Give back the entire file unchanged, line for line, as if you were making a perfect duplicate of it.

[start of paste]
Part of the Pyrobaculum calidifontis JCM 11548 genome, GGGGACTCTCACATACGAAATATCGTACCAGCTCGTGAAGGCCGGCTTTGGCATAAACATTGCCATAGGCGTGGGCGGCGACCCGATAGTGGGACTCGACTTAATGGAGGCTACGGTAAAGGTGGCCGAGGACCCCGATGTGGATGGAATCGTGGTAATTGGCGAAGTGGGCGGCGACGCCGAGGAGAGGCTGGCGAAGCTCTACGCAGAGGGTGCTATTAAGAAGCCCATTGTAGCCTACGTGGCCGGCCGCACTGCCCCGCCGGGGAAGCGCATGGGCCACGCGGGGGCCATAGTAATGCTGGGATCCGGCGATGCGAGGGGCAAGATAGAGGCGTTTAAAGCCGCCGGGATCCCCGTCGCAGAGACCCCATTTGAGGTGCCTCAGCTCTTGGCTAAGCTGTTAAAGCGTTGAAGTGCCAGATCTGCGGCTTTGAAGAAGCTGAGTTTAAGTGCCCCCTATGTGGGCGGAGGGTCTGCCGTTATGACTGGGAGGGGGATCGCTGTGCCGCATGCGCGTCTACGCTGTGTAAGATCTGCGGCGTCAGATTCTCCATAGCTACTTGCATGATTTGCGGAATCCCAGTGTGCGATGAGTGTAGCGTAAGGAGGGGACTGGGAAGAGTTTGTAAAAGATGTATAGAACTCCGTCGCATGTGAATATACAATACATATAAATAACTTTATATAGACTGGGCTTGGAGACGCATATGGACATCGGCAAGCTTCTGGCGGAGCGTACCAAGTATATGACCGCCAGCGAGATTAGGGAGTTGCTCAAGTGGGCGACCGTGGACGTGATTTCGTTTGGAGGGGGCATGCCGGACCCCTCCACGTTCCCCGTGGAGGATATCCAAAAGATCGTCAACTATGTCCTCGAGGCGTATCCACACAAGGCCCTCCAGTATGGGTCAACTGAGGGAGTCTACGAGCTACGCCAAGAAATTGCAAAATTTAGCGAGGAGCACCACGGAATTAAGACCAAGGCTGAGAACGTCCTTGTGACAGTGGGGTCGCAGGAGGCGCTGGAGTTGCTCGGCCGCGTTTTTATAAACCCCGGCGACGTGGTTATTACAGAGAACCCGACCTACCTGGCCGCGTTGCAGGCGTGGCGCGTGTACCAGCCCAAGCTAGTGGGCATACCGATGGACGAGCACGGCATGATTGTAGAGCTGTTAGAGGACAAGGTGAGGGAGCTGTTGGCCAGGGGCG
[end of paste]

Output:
Part of the Pyrobaculum calidifontis JCM 11548 genome, GGGGACTCTCACATACGAAATATCGTACCAGCTCGTGAAGGCCGGCTTTGGCATAAACATTGCCATAGGCGTGGGCGGCGACCCGATAGTGGGACTCGACTTAATGGAGGCTACGGTAAAGGTGGCCGAGGACCCCGATGTGGATGGAATCGTGGTAATTGGCGAAGTGGGCGGCGACGCCGAGGAGAGGCTGGCGAAGCTCTACGCAGAGGGTGCTATTAAGAAGCCCATTGTAGCCTACGTGGCCGGCCGCACTGCCCCGCCGGGGAAGCGCATGGGCCACGCGGGGGCCATAGTAATGCTGGGATCCGGCGATGCGAGGGGCAAGATAGAGGCGTTTAAAGCCGCCGGGATCCCCGTCGCAGAGACCCCATTTGAGGTGCCTCAGCTCTTGGCTAAGCTGTTAAAGCGTTGAAGTGCCAGATCTGCGGCTTTGAAGAAGCTGAGTTTAAGTGCCCCCTATGTGGGCGGAGGGTCTGCCGTTATGACTGGGAGGGGGATCGCTGTGCCGCATGCGCGTCTACGCTGTGTAAGATCTGCGGCGTCAGATTCTCCATAGCTACTTGCATGATTTGCGGAATCCCAGTGTGCGATGAGTGTAGCGTAAGGAGGGGACTGGGAAGAGTTTGTAAAAGATGTATAGAACTCCGTCGCATGTGAATATACAATACATATAAATAACTTTATATAGACTGGGCTTGGAGACGCATATGGACATCGGCAAGCTTCTGGCGGAGCGTACCAAGTATATGACCGCCAGCGAGATTAGGGAGTTGCTCAAGTGGGCGACCGTGGACGTGATTTCGTTTGGAGGGGGCATGCCGGACCCCTCCACGTTCCCCGTGGAGGATATCCAAAAGATCGTCAACTATGTCCTCGAGGCGTATCCACACAAGGCCCTCCAGTATGGGTCAACTGAGGGAGTCTACGAGCTACGCCAAGAAATTGCAAAATTTAGCGAGGAGCACCACGGAATTAAGACCAAGGCTGAGAACGTCCTTGTGACAGTGGGGTCGCAGGAGGCGCTGGAGTTGCTCGGCCGCGTTTTTATAAACCCCGGCGACGTGGTTATTACAGAGAACCCGACCTACCTGGCCGCGTTGCAGGCGTGGCGCGTGTACCAGCCCAAGCTAGTGGGCATACCGATGGACGAGCACGGCATGATTGTAGAGCTGTTAGAGGACAAGGTGAGGGAGCTGTTGGCCAGGGGCG